I have this database that I'm designing.
It needs to contain a couple dozen tables with records that we provide (a bunch of defaults) as well as records that the user can add. In order to keep the user from shooting himself in the foot, it's necessary to keep him from modifying the default records.
There are lots of ways to facilitate this, but I like the idea of giving protected records negative integer indexes, while reserving 0 as an invalid record id and giving user records positive integer indexes.
CREATE TABLE t1 ( ixt1 integer AUTOINCREMENT, d1 double, CONSTRAINT pk_ixt1 PRIMARY KEY (ixt1), CONSTRAINT ch_zero CHECK (ixt1 <> 0) ); -2 | 171.3 <- canned record -1 | 100.0 <- canned record 1 | 666.6 <- user record
Reasons this seems good:
it doesn't use significantly more space
it's easy to understand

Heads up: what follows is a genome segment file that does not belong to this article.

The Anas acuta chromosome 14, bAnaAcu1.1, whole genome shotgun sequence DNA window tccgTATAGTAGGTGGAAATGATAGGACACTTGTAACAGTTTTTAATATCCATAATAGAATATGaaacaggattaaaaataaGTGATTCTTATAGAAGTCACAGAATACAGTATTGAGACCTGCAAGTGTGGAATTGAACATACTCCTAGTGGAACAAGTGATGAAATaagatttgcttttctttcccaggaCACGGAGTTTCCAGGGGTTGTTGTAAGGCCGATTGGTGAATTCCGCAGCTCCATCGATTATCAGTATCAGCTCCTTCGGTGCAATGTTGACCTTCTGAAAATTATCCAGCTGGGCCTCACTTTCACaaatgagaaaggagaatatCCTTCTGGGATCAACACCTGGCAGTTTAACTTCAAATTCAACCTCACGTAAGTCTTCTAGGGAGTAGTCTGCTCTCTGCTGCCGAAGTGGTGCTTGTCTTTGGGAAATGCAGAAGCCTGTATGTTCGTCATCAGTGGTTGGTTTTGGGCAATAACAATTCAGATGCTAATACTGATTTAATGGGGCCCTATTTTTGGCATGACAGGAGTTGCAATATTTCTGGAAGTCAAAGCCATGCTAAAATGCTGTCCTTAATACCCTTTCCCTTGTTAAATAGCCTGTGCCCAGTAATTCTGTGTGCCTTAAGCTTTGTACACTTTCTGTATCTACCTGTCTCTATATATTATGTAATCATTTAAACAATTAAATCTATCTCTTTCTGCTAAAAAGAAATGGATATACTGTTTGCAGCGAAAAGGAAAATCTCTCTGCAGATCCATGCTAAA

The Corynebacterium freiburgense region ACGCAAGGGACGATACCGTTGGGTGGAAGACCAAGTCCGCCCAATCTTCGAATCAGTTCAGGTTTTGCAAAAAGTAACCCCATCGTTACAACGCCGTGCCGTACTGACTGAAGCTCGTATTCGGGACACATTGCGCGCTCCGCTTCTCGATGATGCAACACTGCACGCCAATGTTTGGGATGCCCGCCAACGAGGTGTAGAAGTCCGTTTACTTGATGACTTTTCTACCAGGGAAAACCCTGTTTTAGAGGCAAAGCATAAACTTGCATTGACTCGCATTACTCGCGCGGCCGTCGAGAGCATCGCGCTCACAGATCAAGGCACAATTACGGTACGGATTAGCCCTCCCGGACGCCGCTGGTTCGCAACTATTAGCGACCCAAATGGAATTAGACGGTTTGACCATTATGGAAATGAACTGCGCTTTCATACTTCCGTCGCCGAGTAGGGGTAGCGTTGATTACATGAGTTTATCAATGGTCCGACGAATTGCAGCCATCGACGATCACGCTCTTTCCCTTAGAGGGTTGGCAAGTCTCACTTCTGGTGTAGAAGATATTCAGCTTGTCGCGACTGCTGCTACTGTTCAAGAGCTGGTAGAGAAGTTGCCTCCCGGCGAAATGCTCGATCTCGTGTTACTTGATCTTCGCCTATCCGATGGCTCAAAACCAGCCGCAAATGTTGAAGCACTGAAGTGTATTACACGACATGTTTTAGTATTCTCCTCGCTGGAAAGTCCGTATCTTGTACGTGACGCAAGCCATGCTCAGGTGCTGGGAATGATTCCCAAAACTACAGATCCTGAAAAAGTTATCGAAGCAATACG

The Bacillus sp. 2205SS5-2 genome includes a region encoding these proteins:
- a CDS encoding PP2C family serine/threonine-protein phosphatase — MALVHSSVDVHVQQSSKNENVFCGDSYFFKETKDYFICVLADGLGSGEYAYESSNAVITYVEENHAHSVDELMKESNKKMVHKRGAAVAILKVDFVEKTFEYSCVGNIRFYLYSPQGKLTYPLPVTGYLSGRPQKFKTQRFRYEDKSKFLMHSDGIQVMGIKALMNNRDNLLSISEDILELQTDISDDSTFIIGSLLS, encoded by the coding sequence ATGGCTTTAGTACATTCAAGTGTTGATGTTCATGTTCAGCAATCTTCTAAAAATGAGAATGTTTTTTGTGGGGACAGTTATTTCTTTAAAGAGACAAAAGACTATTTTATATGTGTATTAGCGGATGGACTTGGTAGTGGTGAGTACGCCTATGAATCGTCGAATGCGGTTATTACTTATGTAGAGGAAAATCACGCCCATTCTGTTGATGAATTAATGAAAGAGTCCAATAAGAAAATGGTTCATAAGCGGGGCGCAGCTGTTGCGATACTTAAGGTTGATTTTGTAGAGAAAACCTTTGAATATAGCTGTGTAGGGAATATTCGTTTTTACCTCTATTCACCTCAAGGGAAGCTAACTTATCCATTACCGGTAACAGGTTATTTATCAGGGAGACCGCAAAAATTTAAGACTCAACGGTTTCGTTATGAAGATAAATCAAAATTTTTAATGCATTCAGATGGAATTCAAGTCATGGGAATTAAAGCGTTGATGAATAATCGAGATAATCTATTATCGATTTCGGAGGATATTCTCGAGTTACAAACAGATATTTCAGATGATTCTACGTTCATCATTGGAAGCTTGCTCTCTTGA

it doesn't require lots of additional tables to implement
"select * from table" gets all the pertinent records, with no additional indirection
the canned records can grow in the negative direction, and the user records can grow in the positive direction
However, I'm relatively new to database design. And after using this solution for a little while, I'm starting to worry that using negative indexes might be bad, because
Negative indexes might not be supported consistently among different DBMSs, making it difficult to write code that is database-agnostic
It might be just too easy to screw stuff up by inserting something at recid 0
It might make it hard to use tools (like db grids, perhaps) that expect integer indexes with nonnegative values.
And maybe there are some other really obvious reasons that would make this a Very Bad Idea.
So what's the definitive answer? Are negative integer indexes evil?